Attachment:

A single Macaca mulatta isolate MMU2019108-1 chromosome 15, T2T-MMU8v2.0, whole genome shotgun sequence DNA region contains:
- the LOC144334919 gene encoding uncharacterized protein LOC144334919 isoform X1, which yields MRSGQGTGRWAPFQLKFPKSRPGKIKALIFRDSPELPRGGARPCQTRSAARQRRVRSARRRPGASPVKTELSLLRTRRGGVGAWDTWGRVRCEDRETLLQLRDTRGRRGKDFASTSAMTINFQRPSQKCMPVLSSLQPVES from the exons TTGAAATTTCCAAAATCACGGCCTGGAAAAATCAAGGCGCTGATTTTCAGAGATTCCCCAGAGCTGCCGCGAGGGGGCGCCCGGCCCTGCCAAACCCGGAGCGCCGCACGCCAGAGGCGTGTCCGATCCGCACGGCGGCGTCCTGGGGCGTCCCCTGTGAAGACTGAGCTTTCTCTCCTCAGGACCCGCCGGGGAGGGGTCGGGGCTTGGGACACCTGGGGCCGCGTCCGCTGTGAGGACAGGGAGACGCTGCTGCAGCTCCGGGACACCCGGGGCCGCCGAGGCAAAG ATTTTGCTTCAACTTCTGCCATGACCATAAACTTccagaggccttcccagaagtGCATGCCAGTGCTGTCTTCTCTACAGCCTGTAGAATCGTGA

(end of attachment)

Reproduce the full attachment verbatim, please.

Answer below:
A single Macaca mulatta isolate MMU2019108-1 chromosome 15, T2T-MMU8v2.0, whole genome shotgun sequence DNA region contains:
- the LOC144334919 gene encoding uncharacterized protein LOC144334919 isoform X1, which yields MRSGQGTGRWAPFQLKFPKSRPGKIKALIFRDSPELPRGGARPCQTRSAARQRRVRSARRRPGASPVKTELSLLRTRRGGVGAWDTWGRVRCEDRETLLQLRDTRGRRGKDFASTSAMTINFQRPSQKCMPVLSSLQPVES from the exons TTGAAATTTCCAAAATCACGGCCTGGAAAAATCAAGGCGCTGATTTTCAGAGATTCCCCAGAGCTGCCGCGAGGGGGCGCCCGGCCCTGCCAAACCCGGAGCGCCGCACGCCAGAGGCGTGTCCGATCCGCACGGCGGCGTCCTGGGGCGTCCCCTGTGAAGACTGAGCTTTCTCTCCTCAGGACCCGCCGGGGAGGGGTCGGGGCTTGGGACACCTGGGGCCGCGTCCGCTGTGAGGACAGGGAGACGCTGCTGCAGCTCCGGGACACCCGGGGCCGCCGAGGCAAAG ATTTTGCTTCAACTTCTGCCATGACCATAAACTTccagaggccttcccagaagtGCATGCCAGTGCTGTCTTCTCTACAGCCTGTAGAATCGTGA